Masoud Golalipour

National Institute of Genetic Engineering and Biotechnology, Teheran, Tehrān, Iran

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Publications (3)5.07 Total impact

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    ABSTRACT: Overexpression of the multidrug resistance-associated protein 1 (MRP1) gene has been linked with resistance to chemotherapy in vitro, but little is known about its clinical impact on acute leukemia patients. Our aim was to investigate the possible association between MRP1 gene expression level and clinical outcomes among Iranian leukemia patients. This was an analytical cross-sectional study on patients referred to the Hematology, Oncology and Stem Cell Research Center, Sharyatee Public Hospital, whose diagnosis was acute myelogenous leukemia (AML) or acute lymphoblastic leukemia (ALL). All molecular work was performed at NIGEB (public institution). To correlate with prognostic markers and the clinical outcome of acute leukemia, MRP1 gene expression was assessed in 35 AML cases and 17 ALL cases, using the quantitative real-time polymerase chain reaction and comparing this to the chemotherapy response type. Mean expression in AML patients in complete remission (0.032 +/- 0.031) was significantly lower than in relapsed cases (0.422 +/- 0.297). In contrast, no significant difference in MRP1 mRNA level was observed between complete remission and relapsed ALL patients. There was a difference in MRP1 expression between patients with unfavorable and favorable cytogenetic prognosis (0.670 +/- 0.074 and 0.028 +/- 0.013, respectively). MRP1 expression in M5 was significantly higher (p-value = 0.001) than in other subtypes. The findings suggest that high MRP1 expression was associated with poor clinical outcome and was correlated with the M5 subtype and poor cytogenetic subgroups among AML patients but not among ALL patients.
    Preview · Article · Jun 2008 · Sao Paulo Medical Journal
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    ABSTRACT: The 40-bp VNTR polymorphism in the 3' untranslated region of the human DAT1 (dopamine transporter 1) was analyzed in the Iranian ethnic groups in order to examine the influence of geographical and linguistic affiliation on the genetic affinities among the Iranian population. A total of 449 subjects belonging to nine ethnic groups from the Iranian population were included in the study. The screening of 898 chromosomes showed five alleles (6, 7, 8, 9, 10, and 11), of which allele 10 revealed the highest frequency in most regions. Allele 8 was predominant in one ethnicity and occurred more frequently in the center of Iran. This study shows that the DAT1 distribution in Iran has a different pattern from those in other studies, which can contribute to an understanding of differentiation and diversity of Iranian ethnic groups. This polymorphism could represent the genetic diversity among the various ethnic groups of Iran.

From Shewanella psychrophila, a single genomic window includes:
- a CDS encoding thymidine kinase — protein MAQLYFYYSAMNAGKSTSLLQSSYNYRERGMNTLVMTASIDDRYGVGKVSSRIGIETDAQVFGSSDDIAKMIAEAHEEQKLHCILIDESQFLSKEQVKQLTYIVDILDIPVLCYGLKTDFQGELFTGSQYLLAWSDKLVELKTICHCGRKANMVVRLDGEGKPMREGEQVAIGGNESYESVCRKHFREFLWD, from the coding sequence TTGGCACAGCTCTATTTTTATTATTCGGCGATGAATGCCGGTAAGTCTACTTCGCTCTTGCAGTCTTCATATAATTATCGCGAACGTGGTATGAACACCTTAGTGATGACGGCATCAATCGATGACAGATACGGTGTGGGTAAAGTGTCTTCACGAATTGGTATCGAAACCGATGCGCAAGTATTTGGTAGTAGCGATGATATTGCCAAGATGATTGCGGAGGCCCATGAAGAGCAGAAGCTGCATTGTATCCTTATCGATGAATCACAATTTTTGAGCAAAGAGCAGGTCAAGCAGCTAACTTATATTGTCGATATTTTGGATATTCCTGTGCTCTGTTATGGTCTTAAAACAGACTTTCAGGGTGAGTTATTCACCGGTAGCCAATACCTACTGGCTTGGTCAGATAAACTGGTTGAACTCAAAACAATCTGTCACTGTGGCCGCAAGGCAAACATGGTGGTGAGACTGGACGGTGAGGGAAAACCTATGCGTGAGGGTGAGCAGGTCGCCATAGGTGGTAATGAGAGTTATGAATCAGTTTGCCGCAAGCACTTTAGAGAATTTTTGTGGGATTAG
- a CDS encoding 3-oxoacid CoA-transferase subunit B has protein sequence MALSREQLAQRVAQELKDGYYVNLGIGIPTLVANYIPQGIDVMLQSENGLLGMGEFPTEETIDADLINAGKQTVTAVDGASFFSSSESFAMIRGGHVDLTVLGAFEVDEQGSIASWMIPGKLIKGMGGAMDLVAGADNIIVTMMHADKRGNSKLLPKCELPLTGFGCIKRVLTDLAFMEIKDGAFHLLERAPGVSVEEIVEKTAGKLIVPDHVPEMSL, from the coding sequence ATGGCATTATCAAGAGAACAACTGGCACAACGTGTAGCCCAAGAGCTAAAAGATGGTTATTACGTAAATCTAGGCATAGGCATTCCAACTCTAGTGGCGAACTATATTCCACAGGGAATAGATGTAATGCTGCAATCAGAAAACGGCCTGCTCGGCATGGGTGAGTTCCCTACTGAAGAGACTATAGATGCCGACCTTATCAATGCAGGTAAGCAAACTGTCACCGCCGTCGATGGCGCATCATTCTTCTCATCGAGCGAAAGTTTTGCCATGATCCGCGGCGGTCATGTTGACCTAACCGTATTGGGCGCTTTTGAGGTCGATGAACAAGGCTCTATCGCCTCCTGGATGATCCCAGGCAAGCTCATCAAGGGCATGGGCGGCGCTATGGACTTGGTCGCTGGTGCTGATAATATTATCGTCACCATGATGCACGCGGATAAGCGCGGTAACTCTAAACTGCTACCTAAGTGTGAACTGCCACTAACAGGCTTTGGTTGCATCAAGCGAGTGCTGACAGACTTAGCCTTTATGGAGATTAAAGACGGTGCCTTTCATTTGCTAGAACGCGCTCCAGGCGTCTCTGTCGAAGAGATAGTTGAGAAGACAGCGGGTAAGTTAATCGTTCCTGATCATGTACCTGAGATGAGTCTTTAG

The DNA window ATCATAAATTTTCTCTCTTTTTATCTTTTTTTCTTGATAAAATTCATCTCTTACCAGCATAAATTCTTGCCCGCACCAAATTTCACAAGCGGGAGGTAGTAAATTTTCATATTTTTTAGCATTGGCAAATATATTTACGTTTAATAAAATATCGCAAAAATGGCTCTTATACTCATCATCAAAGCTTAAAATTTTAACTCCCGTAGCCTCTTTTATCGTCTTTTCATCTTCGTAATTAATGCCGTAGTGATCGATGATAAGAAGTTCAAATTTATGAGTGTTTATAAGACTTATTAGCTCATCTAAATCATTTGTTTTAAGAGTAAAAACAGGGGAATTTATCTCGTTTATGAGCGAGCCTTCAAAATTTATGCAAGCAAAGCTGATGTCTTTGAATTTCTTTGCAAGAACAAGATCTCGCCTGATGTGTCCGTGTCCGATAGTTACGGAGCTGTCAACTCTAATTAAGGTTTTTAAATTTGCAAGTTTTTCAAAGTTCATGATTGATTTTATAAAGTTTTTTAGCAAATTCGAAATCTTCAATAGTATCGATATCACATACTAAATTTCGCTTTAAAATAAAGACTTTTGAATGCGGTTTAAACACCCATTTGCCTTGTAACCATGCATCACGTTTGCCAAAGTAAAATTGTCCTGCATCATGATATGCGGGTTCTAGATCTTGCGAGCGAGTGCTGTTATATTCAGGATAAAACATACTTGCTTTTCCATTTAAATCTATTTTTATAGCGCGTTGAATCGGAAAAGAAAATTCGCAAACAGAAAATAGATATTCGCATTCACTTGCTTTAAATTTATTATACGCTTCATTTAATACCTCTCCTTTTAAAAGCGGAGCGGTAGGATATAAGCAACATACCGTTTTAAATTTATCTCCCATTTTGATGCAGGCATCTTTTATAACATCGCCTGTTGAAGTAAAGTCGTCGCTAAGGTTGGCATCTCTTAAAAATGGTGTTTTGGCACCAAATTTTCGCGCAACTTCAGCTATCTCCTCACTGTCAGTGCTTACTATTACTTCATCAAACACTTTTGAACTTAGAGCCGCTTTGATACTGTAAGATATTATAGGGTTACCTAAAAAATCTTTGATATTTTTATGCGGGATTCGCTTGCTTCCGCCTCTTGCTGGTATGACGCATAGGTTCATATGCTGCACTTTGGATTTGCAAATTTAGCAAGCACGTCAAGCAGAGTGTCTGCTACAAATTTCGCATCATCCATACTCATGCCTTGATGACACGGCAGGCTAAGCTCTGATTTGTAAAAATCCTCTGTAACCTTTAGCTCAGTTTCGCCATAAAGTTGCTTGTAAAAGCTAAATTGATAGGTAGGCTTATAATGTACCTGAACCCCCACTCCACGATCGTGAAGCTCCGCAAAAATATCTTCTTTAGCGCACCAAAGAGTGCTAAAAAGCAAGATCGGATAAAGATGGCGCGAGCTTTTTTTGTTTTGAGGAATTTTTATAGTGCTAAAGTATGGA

No preview · Article · Nov 2007 · American Journal of Human Biology
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    ABSTRACT: Upregulation of multidrug resistance-associated protein (MRP1) gene has been detected in many in vitro systems and could be the basis of the drug resistance phenotype in vivo. Increase in gene dosage and overexpression are two major mechanisms for increasing MRP1 expression level. In many drug resistant cell lines, MRP1 gene amplification has been detected. However, it is not yet known whether gene amplification plays a role in inducing the multidrug resistance phenotype clinically. To establish whether MRP1 gene copy number is a common feature of the upregulation of MRP1 expression in cancer patients, we studied the MRP1 gene copy number in leukemia patients by fluorescent in situ hybridization (FISH) and real-time PCR. This involved determination of the MRP1 gene copy number and mRNA level in the peripheral blood of 52 adult leukemic patients and ten healthy volunteers. The leukemic CCRF-CEM cell line (drug sensitive) and its drug-resistant subline CCRF-E1000, which has MRP1 overexpression, were used as controls. The MRP1 gene copy number in CCRF-CEM was normal but increased significantly in CCRF-E1000 cell line. However, in the presence or absence of MRP1 overexpression, increase in gene dosage was not detected in patients. Our data suggest that the increase in MRP1 gene dosage observed in resistant cell lines is not responsible for the upregulation of MRP1 expression in leukemic patients.
    No preview · Article · May 2007 · Archives of Medical Research